Pulling a sickie: Bosses say more and more of us are taking a day off

 
Oliver Gill
Follow Oliver
Behind The Scenes For MTV Movie Awards Promo
Do you do duvets? Workers staying in bed is a growing problem (Source: Getty)

Pulling a sickie. Skiving-off work. An (unapproved) duvet day. There are a growing number of names for work absenteeism and Britain's businesses fear it is a growing problem.

Over two-thirds (68 per cent) of Britain's businesses think more and more employees are taking an unearned day off, a practice that is costing UK businesses an average of £120,000 each every year.

The research undertaken by insurance giant Legal & General (L&G) somewhat unsurprisingly revealed 97 per cent of employers would be interested in a solution that reduce the cost burden of absenteeism.

The news comes a month after City A.M. revealed tube driver sick days were at a five year high.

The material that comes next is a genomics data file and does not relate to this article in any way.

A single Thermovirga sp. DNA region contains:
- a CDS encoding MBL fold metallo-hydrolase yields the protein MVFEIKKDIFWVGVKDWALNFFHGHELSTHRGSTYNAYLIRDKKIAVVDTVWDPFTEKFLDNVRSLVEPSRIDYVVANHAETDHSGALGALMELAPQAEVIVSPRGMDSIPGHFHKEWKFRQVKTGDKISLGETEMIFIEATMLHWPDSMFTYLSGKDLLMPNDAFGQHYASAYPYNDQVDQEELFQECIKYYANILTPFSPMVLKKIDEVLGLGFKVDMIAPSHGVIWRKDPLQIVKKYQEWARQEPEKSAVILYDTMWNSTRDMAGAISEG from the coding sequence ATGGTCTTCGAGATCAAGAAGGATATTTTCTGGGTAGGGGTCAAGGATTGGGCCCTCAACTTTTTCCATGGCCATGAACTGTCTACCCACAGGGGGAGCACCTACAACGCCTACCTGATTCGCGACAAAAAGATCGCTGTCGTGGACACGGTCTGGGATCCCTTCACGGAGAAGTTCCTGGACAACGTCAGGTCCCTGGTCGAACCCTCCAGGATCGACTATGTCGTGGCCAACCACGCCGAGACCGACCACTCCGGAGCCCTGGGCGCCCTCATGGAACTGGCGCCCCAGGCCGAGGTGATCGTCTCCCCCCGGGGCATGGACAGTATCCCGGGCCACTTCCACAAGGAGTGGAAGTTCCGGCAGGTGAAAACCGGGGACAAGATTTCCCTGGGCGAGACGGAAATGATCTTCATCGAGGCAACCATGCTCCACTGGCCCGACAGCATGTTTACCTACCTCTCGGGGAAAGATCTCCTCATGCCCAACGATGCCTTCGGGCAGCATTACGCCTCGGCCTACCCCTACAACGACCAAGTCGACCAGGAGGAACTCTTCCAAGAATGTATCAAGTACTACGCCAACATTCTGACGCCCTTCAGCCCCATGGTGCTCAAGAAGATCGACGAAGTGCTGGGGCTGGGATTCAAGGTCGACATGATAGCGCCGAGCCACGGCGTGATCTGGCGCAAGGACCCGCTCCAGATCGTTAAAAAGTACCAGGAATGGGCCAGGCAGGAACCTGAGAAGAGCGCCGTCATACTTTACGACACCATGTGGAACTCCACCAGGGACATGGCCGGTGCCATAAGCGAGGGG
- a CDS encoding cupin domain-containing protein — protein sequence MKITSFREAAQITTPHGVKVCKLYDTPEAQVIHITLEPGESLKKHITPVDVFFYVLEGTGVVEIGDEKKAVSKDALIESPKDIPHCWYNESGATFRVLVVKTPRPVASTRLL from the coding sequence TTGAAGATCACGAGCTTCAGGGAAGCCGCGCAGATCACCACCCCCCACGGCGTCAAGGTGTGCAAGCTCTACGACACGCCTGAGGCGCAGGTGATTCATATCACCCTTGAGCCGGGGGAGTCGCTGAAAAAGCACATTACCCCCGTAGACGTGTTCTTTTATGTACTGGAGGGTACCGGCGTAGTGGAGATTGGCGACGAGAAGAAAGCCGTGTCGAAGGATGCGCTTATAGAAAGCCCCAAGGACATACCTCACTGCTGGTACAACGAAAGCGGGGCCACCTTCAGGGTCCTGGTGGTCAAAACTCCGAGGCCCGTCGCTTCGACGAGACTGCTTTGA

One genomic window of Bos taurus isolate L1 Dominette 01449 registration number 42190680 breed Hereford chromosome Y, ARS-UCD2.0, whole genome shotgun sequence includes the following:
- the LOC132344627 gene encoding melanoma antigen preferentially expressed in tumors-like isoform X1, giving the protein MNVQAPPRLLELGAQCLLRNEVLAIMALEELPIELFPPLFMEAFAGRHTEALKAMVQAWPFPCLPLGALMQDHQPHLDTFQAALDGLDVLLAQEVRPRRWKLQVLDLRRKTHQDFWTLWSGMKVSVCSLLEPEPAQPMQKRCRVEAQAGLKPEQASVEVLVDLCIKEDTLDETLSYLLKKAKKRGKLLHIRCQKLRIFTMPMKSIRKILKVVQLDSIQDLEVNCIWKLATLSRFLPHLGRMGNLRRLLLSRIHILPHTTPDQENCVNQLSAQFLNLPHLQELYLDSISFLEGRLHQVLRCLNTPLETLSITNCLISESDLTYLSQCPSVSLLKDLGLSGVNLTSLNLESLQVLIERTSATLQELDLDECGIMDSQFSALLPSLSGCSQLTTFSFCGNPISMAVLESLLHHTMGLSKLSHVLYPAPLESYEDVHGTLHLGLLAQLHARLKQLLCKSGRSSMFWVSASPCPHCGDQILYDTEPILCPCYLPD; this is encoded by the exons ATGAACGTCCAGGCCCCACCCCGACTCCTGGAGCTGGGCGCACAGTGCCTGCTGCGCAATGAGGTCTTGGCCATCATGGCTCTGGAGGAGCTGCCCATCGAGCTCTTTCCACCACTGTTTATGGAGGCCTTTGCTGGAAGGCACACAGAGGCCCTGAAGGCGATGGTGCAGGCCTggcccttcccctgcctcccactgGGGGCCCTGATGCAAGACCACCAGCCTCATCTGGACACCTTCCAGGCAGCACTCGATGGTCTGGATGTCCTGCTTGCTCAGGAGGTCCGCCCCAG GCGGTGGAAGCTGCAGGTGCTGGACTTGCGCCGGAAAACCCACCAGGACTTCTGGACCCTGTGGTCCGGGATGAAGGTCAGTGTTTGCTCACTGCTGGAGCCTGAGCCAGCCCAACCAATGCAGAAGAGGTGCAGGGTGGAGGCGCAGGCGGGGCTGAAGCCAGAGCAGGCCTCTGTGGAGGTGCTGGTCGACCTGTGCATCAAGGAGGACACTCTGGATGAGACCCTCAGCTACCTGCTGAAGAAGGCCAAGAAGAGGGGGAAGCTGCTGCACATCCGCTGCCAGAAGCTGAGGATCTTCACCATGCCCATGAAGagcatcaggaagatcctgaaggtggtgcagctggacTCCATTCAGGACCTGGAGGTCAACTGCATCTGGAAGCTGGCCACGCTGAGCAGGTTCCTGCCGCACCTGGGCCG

The average number of sick days for London workers is 3.5 days annually. UK-wide, the average is 4.5 sick days a year.

Read more: Travel sickness: Tube staff took over 163,000 sick days last year

"Our concern that is a problem which is becoming more prevalent," said L&G's managing director of workplace health and protection Martin Noone.

He added the large average cost of absenteeism is "one that many employers do not necessarily think about, even less mitigate for".

Read more: Sick day? Here's how your boss is checking up on you

Long-term absenteeism was a key concern of many employers. The report concluded: "The research shows that a vast majority of employers are aware of this threat and the potential for absenteeism to become more of an issue."

Workers looking for an easy life might want to find a business that takes a more relaxed approach. Eight per cent of employers polled struggled to see absenteeism as a problem and didn't think it was a threat to their business.

Related articles